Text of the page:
the dolls in a fume hood for 48 hours to        and the conclusions. Dr. Gloria R.          Health Director Dr. Gloria R. Smith.
eliminate the unusual odor and returned         Smith, Director of the Michigan De-         Parents were advised to air out the dolls
them to the owner along with a copy of          partment of Public Health, issued a         for two to three days, as this would rid
the statement issued by CPSC.                    statement on these dolls on December       most of the trace amounts of chemical
     Based on the CPSC statement and             30, 1985, advising parents not to let      contaminants and the unusual odor.
our own experience, on December 5,               children play with the doll until the      The salient features of the statement
 1985 we advised the various county              department has completed its investi-      were publicized statewide through the

1 472                                                                                            AJPH November 1987, Vol 77, No. 11
                                                                                                             NOTES FROM THE FIELD

news media. Copies of Lhe statement           ple, the phthalates (plasticizers) are        dard procedures. Sharing information
were mailed to all county health depart-      used in the manufacture of toys. The          and data between different state and
ments and many concerned parents.             insignificant amounts of fatty acids are      national laboratories may hasten the
Information about the safety of the doll      used as textile lubricants. Substituted       decision-making process regarding the
was also provided to citizens by tele-        phenols may possibly have originated          safety of consumer products.
phone contacts.                               from the dye. It is possible that traces of
     Discussion-Some of the variation         these and some other compounds con-
in data obtained by the Los Angeles           taminated the dolls during the manufac-                       REFERENCE
County Health Department and other            turing process.                               1. Watts WE: Manual of Analytical Methods for
laboratories (states and CPSC) may be              Usually, the CPSC in response to            the Analysis of Pesticides in Human and Envi-
due to the differences in batches and the     inquiries from consumers or news me-             ronmental Samples. Research Triangle Park,
                                                                                               NC: US Environmental Protection Agency,
conditions of storing dolls in different      dia conducts investigations and tests on         1980.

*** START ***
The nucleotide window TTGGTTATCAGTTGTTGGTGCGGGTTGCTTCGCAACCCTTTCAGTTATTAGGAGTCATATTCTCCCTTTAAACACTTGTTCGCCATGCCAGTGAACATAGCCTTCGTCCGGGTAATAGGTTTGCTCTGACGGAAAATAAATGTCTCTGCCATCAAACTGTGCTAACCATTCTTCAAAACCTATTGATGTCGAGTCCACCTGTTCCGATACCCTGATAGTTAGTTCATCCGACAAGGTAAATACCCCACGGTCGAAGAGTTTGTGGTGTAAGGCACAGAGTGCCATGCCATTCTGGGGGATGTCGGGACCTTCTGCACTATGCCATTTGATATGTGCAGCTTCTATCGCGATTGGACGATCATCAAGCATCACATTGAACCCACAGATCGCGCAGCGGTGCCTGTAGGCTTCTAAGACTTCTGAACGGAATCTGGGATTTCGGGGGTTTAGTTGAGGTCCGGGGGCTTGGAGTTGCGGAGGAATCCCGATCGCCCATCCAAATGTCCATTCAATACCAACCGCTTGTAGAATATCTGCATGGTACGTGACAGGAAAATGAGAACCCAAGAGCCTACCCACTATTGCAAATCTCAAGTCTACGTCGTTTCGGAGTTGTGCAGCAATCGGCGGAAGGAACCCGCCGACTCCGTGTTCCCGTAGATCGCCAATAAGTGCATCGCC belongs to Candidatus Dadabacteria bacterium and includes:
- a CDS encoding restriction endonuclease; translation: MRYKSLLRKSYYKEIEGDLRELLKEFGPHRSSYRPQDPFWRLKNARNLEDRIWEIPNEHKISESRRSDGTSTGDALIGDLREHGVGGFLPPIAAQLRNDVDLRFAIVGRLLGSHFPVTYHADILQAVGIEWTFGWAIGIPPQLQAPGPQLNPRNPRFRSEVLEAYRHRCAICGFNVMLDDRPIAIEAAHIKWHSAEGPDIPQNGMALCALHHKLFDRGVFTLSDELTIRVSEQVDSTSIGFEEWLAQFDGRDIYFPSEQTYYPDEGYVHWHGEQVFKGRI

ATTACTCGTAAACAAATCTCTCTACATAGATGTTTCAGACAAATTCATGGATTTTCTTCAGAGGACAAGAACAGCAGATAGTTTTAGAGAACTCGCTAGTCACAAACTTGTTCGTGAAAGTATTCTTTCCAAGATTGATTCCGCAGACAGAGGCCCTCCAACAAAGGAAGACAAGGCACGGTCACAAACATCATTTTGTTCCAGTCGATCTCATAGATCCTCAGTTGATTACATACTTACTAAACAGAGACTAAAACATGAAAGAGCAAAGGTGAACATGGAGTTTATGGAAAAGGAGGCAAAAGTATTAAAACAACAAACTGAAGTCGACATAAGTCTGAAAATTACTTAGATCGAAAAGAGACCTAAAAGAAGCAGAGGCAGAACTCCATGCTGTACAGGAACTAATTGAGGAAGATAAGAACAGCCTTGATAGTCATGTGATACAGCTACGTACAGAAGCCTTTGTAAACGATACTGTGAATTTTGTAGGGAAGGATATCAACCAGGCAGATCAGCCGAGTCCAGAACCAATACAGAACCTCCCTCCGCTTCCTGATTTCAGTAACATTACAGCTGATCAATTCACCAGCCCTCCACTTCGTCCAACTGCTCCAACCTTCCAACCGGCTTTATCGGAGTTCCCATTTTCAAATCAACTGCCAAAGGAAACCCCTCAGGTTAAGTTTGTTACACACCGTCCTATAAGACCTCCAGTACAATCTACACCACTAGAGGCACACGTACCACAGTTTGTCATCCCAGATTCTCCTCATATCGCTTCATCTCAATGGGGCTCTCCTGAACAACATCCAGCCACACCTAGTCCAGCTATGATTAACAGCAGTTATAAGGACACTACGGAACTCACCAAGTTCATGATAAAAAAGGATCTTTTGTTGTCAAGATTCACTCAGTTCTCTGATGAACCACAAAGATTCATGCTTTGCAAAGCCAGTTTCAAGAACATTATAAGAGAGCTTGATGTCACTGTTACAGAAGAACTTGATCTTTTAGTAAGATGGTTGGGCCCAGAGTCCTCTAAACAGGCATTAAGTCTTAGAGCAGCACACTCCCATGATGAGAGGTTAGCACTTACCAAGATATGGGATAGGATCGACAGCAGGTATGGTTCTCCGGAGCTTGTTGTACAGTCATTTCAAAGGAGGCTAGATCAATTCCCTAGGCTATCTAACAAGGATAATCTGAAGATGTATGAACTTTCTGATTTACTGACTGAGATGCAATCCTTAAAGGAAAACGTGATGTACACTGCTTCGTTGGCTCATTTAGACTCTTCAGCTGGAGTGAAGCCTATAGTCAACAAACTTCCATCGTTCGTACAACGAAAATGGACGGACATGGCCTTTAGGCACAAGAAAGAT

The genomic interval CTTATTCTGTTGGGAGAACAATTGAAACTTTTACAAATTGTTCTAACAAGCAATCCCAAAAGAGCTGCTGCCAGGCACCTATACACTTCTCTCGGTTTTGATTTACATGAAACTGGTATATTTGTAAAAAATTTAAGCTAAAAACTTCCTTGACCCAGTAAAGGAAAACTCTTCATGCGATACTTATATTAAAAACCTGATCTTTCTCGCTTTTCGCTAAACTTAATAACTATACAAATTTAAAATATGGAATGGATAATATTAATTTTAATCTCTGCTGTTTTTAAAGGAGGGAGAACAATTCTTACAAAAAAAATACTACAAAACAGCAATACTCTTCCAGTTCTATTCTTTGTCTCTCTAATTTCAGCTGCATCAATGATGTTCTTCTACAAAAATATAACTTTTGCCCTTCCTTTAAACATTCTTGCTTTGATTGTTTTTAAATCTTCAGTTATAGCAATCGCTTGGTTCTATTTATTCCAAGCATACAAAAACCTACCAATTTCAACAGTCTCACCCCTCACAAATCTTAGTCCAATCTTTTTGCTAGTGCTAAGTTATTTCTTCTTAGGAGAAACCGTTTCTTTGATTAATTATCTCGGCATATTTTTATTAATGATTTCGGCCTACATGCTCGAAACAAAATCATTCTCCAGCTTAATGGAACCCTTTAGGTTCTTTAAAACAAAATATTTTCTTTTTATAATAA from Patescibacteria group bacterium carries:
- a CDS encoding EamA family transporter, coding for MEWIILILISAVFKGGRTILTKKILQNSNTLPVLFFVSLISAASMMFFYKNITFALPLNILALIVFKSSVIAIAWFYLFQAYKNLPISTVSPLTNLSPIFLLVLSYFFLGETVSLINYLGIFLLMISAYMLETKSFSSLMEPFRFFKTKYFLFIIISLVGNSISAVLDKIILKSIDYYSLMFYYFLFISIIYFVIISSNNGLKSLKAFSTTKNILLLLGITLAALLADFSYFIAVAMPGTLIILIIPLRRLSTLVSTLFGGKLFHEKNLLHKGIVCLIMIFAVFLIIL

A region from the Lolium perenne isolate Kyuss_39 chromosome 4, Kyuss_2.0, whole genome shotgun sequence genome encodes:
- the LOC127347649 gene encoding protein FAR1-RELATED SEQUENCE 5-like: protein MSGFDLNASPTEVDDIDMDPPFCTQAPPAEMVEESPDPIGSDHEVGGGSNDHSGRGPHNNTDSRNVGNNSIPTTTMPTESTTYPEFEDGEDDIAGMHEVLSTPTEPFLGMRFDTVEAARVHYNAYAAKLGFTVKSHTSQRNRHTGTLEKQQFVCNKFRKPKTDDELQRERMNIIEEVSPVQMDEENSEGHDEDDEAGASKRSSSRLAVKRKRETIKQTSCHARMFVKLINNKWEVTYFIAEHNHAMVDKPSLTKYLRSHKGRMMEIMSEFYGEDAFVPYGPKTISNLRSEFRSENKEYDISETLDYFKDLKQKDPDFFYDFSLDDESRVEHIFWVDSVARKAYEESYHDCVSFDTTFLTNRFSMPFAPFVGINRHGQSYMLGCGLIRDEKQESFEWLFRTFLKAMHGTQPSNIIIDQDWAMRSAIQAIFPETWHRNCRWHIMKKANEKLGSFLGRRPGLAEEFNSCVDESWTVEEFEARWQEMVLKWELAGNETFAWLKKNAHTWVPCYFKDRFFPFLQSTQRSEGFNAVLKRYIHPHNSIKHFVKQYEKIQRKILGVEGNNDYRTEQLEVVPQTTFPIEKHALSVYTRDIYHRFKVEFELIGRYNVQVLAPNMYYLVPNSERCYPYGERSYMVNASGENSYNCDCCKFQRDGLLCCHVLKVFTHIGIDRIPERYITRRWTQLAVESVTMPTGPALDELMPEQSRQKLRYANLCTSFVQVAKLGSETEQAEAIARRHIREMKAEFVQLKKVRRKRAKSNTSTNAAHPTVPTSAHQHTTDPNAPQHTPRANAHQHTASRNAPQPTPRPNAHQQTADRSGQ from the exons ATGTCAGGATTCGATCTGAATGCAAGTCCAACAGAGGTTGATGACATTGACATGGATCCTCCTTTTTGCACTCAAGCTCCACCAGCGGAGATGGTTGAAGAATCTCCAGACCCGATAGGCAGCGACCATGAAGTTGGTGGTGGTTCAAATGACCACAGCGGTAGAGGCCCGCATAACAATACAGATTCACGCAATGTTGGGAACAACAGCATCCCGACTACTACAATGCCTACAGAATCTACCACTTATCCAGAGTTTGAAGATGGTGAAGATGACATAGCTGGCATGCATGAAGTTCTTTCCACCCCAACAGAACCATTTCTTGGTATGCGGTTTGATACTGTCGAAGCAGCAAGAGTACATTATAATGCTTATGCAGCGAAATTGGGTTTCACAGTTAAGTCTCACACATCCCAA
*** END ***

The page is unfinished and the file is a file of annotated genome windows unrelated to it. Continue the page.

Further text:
warehouses. The State of Maryland re-         toys for evaluation of complaints re-
ported a finding of a trace amount of the     garding safety and possible chemical          Prepared by: Kirpal S. Sidhu, PhD, with co-
pesticide malathion in one of the four        contamination. However, in situations             authors: Richard H. Scheel, PhD, Edwin
dolls tested; however, the quantity was       like those described in this report, it           Perry, BS, Robert L. Welch, MS, and Law-
too small to present a health hazard.         may be useful, cost efficient, and good           rence Chadzynski, MPH, all of the Center
     The presence of some trace               public health practice for multiple lab-          for Env,ironmental Health Sciences, Michi-
                                                                                                gan Department of Public Health, 3500
amounts of chemical contaminants in           oratories to conduct investigations and           North Logan, P.O. Box 3003S, Lansing, Ml
the dolls can be explained. For exam-         chemical analyses by following stan-              48909 Tel: 5171335-8362.




            I                    1985       Natality Report Available from USPHS
                 Births to unmarried women totaled 828,174 in 1985, accounting for 22 per cent of all live births,
            according to a recent report released by the US Public Health Service. This represented an 8 per cent
            increase in the number of births to unmarried women over 1984 and a 24 per cent increase over 1980.
                 Thirty per cent of the births to unmarried women in 1985 occurred to mothers aged 25 and older,
            compared with 24 per cent in 1980. The birth rate for unmarried women was 32.8 live births per 1,000
            unmarried women, an increase of 6 per cent over 1984. The rate for White women increased 8 per cent
            compared with a 3 per cent increase for Black women. Increases were also noted in the number of live
            births and the fertility rate for women aged 15-44 years. Mothers aged 30 years and older accounted for
            one in four births in 1985; teenage mothers accounted for 13 per cent of live births in 1985. The final
            natality data also described health-related characteristics of newborns and their mothers in 1985:
                 * Preterm births (under 37 weeks' gestation) accounted for 9.8% of births in 1985, compared with
                    9.4% in 1984.
                 * Midwives delivered 2.7% of infants born in 1985, compared to 2.6% the previous year;
                    midwife-attended deliveries in hospitals accounted for the increase.
                 * The incidence of low birthweight was unchanged for 1985, but racial differences remained
                    substantial: 5.6% White infants weighed less than 2500 grams at birth, compared with 12.4% of
                    Black infants.
                 * Seventy-six per cent of mothers who gave birth in 1985 sought prenatal care in the first trimester;
                    79 per cent of White mothers and 62 per cent of Black mothers received early care.
                 Copies of the report, "Advance Report of Final Natality, 1985" are available from: Scientific and
            Technical Information Branch, National Center for Health Statistics, 3700 East West Highway,
            Hyattsville, MD 20782. Tel: (301) 436-8500.




AJPH November 1987, Vol 77, No. 11                                                                                                     1473